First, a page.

Bay Area Doctors Talk Coronavirus Risks and Prevention

Dr. Melanie Ott, senior investigator with the Gladstone Institutes, speaks at a panel on the 2019 novel coronavirus on Feb. 6, 2020. (Peter Arcuni/KQED Science)

Virus experts from the University of California, San Francisco and the Gladstone Institutes research organization gathered recently to update the public about the risks associated with the 2019 novel coronavirus that first surfaced in Wuhan City, China and has infected tens of thousands of people worldwide.

The panel discussion, called “Understanding the Wuhan Coronavirus,” was held Thursday, Feb. 6 at Gladstone’s San Francisco headquarters. Here are some the COVID-19 basics the panelists addressed at the event.

Part of a Large Family of Viruses

While the term “coronavirus” may be new to people in the United States, this strain belongs to a large family of viruses that include the common cold and more serious diseases like Middle East Respiratory Syndrome (MERS) and Severe Acute Respiratory Syndrome (SARS).

Dr. Warner Greene, director of Gladstone’s Center for HIV Cure Research, said, “10 to 30 percent of colds are caused by one form or another of a coronavirus.

Sponsored

He said the preliminary research shows that this virus may spread more easily among humans than SARS or MERS, but it appears to be less lethal. Researchers estimate the mortality rate of COVID-19 at about 2 percent, compared with about 9 percent for SARS and more than 30 percent for MERS.

Greene added that it’s still too early to know this for sure because the data are “rapidly evolving.”

My message,” he said, “is that this is an outbreak. It's not an epidemic.”

He and other panelists said influenza poses a greater threat to public health compared to this novel coronavirus.

“In general, around 35,000 people die every year of the seasonal flu,” Greene said.

So far this flu season, the federal Centers for Disease Control and Prevention estimates that more than 20 million people in the United States have contracted influenza, and more than 10,000 have died.

Only 15 people in the U.S. have so far tested positive for COVID-19.

Tracking the Virus

Researchers have traced COVID-19, and viruses like it, to bats. Animal-to-human transmission, however, typically occurs through a secondary host. Scientists have traced the MERS outbreak to palm civets (a cat-like mammal), and SARS to camels.

Greene said public health experts don’t yet know the secondary host for this strain of coronavirus, but they believe the outbreak began at a seafood market.

Dr. Charles Chiu, director of the UCSF-Abbott Viral Diagnostics and Discovery Center, said the initial animal-to-human transmission likely occurred in late November or early December of 2019.

“Since then, there's been no evidence of ongoing animal-to-human transmission events. All of the outbreak has essentially been sustained by human to human transmission,” Chiu said.

Panelists said a shortage of samples has limited their research. Chiu said scientists do have access to at least 60 genome sequences of the strain from different patients. From these sequences, scientists have discovered only seven mutations.

“The virus, in general, is not regarded as a very fast mutating virus. This is unlike other viruses that we have that can adapt very fast,” said Dr. Melanie Ott, a senior investigator with the Gladstone Institutes.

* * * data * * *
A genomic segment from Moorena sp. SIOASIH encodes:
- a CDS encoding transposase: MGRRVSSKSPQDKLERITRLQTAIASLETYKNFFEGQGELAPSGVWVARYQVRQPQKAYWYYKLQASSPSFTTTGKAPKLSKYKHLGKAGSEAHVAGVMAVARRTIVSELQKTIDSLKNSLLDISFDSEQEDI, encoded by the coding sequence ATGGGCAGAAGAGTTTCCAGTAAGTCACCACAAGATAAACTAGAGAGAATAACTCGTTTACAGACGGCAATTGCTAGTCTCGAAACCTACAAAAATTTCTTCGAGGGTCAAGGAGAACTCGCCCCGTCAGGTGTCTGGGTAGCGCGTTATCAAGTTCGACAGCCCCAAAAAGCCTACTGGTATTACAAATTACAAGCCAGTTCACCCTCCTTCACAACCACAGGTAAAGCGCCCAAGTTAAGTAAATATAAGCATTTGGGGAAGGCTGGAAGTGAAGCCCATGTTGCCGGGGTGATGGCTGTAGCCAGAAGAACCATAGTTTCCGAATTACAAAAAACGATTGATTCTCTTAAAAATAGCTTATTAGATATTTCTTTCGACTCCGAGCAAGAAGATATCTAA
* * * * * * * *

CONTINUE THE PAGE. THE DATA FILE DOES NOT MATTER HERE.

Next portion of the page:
That may be a boon to researchers working on vaccines and treatments.

Containing the Outbreak

At present there is no cure or vaccine specific to COVID-19.

Ott said at least three companies have publicly announced the development of a vaccine.

“Interest in making a vaccine is very high currently,” she said, “… either with a DNA and RNA, or with a nanoparticle vaccine.”

Ott added that physicians are in the process of testing antiviral drugs for the flu, HIV, MERS and ebola in patients with COVID-19.

Researchers with the National Institutes of Health’s National Institute of Allergy and Infectious Diseases say vaccine candidates could be available for human testing in about three months. But it will likely take about a year to complete validation and safety evaluations.

Greene said public health measures hold the key to containing the outbreak.

“SARS was not controlled by medicines or a vaccine. It was controlled by public health interventions, tracking infections, limiting contact of infected individuals with others. And certainly in the absence of appropriate vaccines and and highly active drugs, that's exactly what will be undertaken here,” Greene said.

He added that a strain on resources is the big challenge for health officials in China.

“We now see or are hearing reports that in Wuhan that there are sick individuals who are wandering from hospital to hospital trying to get care. They're running out of supplies. The medical system is completely stressed,” Greene said.

But unlike the the more pervasive flu, he said, this novel coronavirus doesn’t have “the same type of seasonality,” meaning, once contained, it likely won’t resurface each year.

Masks Not Generally Recommended

The CDC doesn’t recommend masks for most people.

“Medical personnel in close contact caring for patients with chronic viruses should take all precautions. But in terms of day-to-day interactions, hand-washing is far more effective,” Greene said.

The CDC does recommend masks for patients with the virus, people in their households and hospital staff treating them.

The final message I think we want,” Greene said, “is we should be watchful...we should follow this outbreak, but we should be secure in the fact that the apocalypse is not upon us. This is a viral outbreak that is running its course now.”